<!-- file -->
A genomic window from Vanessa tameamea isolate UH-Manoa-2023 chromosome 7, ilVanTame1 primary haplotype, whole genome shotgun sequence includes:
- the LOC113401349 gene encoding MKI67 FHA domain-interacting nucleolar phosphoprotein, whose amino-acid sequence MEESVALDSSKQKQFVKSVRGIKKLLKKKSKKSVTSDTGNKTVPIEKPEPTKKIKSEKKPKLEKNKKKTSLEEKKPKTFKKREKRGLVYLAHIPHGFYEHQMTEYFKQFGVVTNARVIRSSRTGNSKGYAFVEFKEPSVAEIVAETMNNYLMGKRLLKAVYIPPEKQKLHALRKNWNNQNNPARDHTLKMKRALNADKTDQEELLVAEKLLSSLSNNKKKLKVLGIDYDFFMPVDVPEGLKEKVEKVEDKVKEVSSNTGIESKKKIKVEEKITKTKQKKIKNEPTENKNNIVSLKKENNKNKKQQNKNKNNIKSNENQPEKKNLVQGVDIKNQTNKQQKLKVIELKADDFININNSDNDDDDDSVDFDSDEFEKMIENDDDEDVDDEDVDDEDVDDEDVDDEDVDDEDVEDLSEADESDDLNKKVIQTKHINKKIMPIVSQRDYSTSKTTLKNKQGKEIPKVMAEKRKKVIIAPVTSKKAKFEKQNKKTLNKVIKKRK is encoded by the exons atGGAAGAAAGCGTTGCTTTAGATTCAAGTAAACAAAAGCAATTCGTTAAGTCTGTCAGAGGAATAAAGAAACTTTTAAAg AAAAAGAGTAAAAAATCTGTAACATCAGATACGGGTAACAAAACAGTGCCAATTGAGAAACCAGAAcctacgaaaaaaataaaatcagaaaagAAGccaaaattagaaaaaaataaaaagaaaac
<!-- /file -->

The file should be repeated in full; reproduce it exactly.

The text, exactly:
A genomic window from Vanessa tameamea isolate UH-Manoa-2023 chromosome 7, ilVanTame1 primary haplotype, whole genome shotgun sequence includes:
- the LOC113401349 gene encoding MKI67 FHA domain-interacting nucleolar phosphoprotein, whose amino-acid sequence MEESVALDSSKQKQFVKSVRGIKKLLKKKSKKSVTSDTGNKTVPIEKPEPTKKIKSEKKPKLEKNKKKTSLEEKKPKTFKKREKRGLVYLAHIPHGFYEHQMTEYFKQFGVVTNARVIRSSRTGNSKGYAFVEFKEPSVAEIVAETMNNYLMGKRLLKAVYIPPEKQKLHALRKNWNNQNNPARDHTLKMKRALNADKTDQEELLVAEKLLSSLSNNKKKLKVLGIDYDFFMPVDVPEGLKEKVEKVEDKVKEVSSNTGIESKKKIKVEEKITKTKQKKIKNEPTENKNNIVSLKKENNKNKKQQNKNKNNIKSNENQPEKKNLVQGVDIKNQTNKQQKLKVIELKADDFININNSDNDDDDDSVDFDSDEFEKMIENDDDEDVDDEDVDDEDVDDEDVDDEDVDDEDVEDLSEADESDDLNKKVIQTKHINKKIMPIVSQRDYSTSKTTLKNKQGKEIPKVMAEKRKKVIIAPVTSKKAKFEKQNKKTLNKVIKKRK is encoded by the exons atGGAAGAAAGCGTTGCTTTAGATTCAAGTAAACAAAAGCAATTCGTTAAGTCTGTCAGAGGAATAAAGAAACTTTTAAAg AAAAAGAGTAAAAAATCTGTAACATCAGATACGGGTAACAAAACAGTGCCAATTGAGAAACCAGAAcctacgaaaaaaataaaatcagaaaagAAGccaaaattagaaaaaaataaaaagaaaac